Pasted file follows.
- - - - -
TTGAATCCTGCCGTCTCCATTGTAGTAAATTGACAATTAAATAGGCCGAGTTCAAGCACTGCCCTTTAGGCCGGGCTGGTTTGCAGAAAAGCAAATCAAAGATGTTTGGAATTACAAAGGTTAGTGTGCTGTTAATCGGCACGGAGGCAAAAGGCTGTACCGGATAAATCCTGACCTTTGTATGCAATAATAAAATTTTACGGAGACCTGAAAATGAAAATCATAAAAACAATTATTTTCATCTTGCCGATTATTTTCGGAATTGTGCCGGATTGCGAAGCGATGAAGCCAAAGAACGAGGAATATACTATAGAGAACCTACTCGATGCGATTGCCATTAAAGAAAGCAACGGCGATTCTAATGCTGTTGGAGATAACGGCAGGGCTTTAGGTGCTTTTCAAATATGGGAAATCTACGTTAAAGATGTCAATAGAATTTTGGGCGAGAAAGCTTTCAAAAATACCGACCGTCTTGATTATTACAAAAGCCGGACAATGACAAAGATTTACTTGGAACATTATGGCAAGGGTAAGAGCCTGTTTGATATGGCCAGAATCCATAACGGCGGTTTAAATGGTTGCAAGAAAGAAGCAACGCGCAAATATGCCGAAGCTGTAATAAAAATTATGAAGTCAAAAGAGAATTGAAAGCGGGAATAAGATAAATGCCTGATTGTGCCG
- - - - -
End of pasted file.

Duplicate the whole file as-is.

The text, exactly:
TTGAATCCTGCCGTCTCCATTGTAGTAAATTGACAATTAAATAGGCCGAGTTCAAGCACTGCCCTTTAGGCCGGGCTGGTTTGCAGAAAAGCAAATCAAAGATGTTTGGAATTACAAAGGTTAGTGTGCTGTTAATCGGCACGGAGGCAAAAGGCTGTACCGGATAAATCCTGACCTTTGTATGCAATAATAAAATTTTACGGAGACCTGAAAATGAAAATCATAAAAACAATTATTTTCATCTTGCCGATTATTTTCGGAATTGTGCCGGATTGCGAAGCGATGAAGCCAAAGAACGAGGAATATACTATAGAGAACCTACTCGATGCGATTGCCATTAAAGAAAGCAACGGCGATTCTAATGCTGTTGGAGATAACGGCAGGGCTTTAGGTGCTTTTCAAATATGGGAAATCTACGTTAAAGATGTCAATAGAATTTTGGGCGAGAAAGCTTTCAAAAATACCGACCGTCTTGATTATTACAAAAGCCGGACAATGACAAAGATTTACTTGGAACATTATGGCAAGGGTAAGAGCCTGTTTGATATGGCCAGAATCCATAACGGCGGTTTAAATGGTTGCAAGAAAGAAGCAACGCGCAAATATGCCGAAGCTGTAATAAAAATTATGAAGTCAAAAGAGAATTGAAAGCGGGAATAAGATAAATGCCTGATTGTGCCG